Quite what the editors had in mind for the body clock day remains a mystery. Each news program had to slot in a body clock item but the presenters looked bewildered as to why. We heard that sportsmen performed better in the evenings. Some brave schools are shifting their timetable for teenagers later into the day, when they are more likely to be awake, although the teachers are more likely to be asleep. More interestingly, scientists told us that society was guilty of a ‘supreme arrogance’ in trying to over-ride our need to get enough sleep. Prof Russell Foster, at the University of Oxford, said people were getting between one and two hours less sleep a night than 60 years ago. We were warned that ‘Modern life and 24-hour society mean many people are now “living against” their body clocks with damaging consequences for health and wellbeing’. Further support then for the Blur Theory – Modern Life is Rubbish. Sleep, like lunch and the concept of Melancholia, was abolished in the eighties.

Studies continue to reveal that a sub-group of depressed patients show an abnormal expression of clock genes. Several promising types of non – drug therapy for depression were based on trying to adjust the body clock: Sleep Deprivation, Phase Advance and Bright Light therapy. Unlike SSRI antidpressants, these are treatments that cost hardly anything and can easily be implemented at home. Also unlike SSRIs, these are treatments that no-one ever tries. The post-it note and Robert Mugabe are here to stay, but Shorter is correct to say that MDD must go: ‘melancholia and non-melancholic depression are quite separate illnesses’. I’m having the bumper stickers printed now.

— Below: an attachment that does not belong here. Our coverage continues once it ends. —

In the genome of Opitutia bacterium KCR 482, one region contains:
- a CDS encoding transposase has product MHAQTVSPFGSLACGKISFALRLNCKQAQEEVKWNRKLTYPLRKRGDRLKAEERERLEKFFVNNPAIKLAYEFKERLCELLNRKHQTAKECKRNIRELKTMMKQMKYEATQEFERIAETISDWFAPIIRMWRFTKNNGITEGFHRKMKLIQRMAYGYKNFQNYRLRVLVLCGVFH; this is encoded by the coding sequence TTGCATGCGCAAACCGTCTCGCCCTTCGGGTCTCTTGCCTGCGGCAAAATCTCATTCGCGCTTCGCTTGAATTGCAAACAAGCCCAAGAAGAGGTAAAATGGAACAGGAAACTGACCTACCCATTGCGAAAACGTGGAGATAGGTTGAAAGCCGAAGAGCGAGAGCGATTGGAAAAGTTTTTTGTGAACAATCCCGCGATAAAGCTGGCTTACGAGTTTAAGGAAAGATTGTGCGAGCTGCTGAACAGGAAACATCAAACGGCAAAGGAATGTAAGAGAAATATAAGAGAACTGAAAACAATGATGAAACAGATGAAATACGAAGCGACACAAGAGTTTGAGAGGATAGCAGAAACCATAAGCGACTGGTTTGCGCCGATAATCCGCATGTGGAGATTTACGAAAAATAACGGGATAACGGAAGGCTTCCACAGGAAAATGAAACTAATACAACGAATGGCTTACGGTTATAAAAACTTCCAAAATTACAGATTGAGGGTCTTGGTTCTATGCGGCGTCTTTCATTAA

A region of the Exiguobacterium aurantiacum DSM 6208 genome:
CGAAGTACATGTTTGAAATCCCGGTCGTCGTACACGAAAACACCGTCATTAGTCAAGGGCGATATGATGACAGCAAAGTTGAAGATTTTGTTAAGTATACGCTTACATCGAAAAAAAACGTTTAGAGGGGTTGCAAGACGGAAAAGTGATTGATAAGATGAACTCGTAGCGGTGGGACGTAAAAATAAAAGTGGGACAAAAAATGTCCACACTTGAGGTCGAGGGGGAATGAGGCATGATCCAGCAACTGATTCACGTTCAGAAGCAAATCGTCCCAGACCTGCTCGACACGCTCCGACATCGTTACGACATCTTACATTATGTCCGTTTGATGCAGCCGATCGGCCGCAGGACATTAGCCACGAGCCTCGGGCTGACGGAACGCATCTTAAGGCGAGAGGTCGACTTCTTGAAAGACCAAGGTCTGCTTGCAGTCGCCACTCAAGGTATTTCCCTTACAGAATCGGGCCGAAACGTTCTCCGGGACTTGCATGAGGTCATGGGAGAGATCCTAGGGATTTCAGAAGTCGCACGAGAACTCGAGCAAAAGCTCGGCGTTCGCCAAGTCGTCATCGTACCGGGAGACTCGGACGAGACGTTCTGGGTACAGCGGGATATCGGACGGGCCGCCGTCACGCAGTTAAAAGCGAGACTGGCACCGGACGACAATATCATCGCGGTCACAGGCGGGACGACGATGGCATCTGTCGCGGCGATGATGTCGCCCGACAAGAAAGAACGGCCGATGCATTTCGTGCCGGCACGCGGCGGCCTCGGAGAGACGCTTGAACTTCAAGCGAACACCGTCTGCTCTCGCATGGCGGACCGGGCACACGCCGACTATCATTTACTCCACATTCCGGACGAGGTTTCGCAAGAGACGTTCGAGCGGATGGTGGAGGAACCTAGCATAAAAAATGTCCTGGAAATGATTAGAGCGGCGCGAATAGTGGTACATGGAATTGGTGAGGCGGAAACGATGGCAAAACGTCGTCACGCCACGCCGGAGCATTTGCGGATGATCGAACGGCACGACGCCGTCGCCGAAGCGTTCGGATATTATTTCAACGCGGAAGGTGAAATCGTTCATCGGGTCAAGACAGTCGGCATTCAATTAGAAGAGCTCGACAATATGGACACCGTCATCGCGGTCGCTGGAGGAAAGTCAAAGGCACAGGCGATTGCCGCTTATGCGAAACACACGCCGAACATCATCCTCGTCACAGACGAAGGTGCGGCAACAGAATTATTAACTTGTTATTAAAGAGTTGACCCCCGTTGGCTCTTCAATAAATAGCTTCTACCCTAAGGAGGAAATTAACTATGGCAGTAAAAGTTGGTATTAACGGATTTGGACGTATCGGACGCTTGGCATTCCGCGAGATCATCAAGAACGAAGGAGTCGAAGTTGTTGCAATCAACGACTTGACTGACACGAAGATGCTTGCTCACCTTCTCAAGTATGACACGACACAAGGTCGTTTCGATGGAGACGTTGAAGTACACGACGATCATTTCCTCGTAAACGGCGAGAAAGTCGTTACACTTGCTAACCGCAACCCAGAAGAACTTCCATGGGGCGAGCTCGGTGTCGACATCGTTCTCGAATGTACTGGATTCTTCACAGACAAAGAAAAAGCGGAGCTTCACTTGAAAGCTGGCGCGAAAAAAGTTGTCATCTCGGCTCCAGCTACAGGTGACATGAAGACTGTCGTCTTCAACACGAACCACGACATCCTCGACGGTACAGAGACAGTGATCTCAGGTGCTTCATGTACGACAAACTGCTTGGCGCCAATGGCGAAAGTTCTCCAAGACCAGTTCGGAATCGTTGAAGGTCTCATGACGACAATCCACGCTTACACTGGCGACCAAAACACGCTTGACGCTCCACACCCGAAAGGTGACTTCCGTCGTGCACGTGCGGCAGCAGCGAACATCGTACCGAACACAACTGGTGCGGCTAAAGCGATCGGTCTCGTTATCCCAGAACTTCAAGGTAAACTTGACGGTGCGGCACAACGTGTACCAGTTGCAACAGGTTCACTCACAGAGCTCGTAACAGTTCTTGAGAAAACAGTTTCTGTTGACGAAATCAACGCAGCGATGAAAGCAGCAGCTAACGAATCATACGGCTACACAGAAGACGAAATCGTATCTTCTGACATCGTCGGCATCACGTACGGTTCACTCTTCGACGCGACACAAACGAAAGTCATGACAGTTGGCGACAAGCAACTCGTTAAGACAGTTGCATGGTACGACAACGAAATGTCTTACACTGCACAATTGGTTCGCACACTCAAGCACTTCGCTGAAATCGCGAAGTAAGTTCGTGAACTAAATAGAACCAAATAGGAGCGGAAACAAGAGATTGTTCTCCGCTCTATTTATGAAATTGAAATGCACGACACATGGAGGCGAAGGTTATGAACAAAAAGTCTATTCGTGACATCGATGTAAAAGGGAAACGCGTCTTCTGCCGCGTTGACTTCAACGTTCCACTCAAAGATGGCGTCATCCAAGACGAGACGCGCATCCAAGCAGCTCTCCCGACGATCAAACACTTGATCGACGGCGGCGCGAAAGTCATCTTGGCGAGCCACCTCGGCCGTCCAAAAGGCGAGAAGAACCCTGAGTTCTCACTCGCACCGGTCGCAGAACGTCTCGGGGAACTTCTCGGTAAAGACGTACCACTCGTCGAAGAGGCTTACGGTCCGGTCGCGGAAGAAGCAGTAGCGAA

The idea that deliberately reducing sleep can act as an antidepressant seems counter-intuitive. But it’s possible that the insomnia in depression is the body’s attempt to defend itself against low mood. Which means that society as a whole may be trying to stave off existential despair by staying up late.

*Edward Shorter, 2014, The 25th anniversary of the launch of prozac gives pause for thought: where did we go wrong? BJPsych, 204, 331-2.

2. Where will the war take place?

The war against Depression begins with an attempt at building a strategy (unlike some recent wars I could mention).

Firstly we must identify the enemy. Then we must identify our resources. Then we must deploy our resources to where the enemy is weakest.

And we must look at where previous similar campaigns have come unstuck.

A few years ago, the UK Royal Colleges of Psychiatrists and GPs ran a campaign called ‘Defeat Depression’. Traditional campaigns designed to improve public health usually involve screening – trying to detect cases of the illness that have not been discovered. For a successful campaign the following ingredients are needed:

We have a way of discovering cases using some kind of test.

We have a treatment option to offer those found to be suffering.

The treatment option is effective enough to cover the costs of running the program.

The Defeat Depression campaign was based on the notion that a large number of depressed people were undiagnosed and suffering in relative silence. If they were diagnosed, using simple screening tests, they could be given antidepressants and/or therapy that would improve their condition.

Recent types of antidepressants such as selective serotonin re-uptake inhibitors, (SSRI) seemed to be effective, non – addictive and low in side effects. So the balance had tipped in favour of prescribing them, if not exactly spraying the countryside with them.

Sure enough, there has been an enormous increase in the diagnosis and treatment of depression in  the UK. GPs use a screening tool called PHQ-9 to uncover cases. For moderate or severe depression, antidepressants are recommended, starting with an SSRI, either Fluoxetine (Prozac) or Citalopram (Cipramil).

Possibly, one day, SSRIs will become ‘over the counter’ remedies rather than prescription only. After all, you can now buy own – brand Ranitidine at hardware stores. Its not that long since Ranitidine was ‘Zantac’, and available only from proper doctors in white coats and half- moon glasses, probably after an endoscopic exam or barium x ray.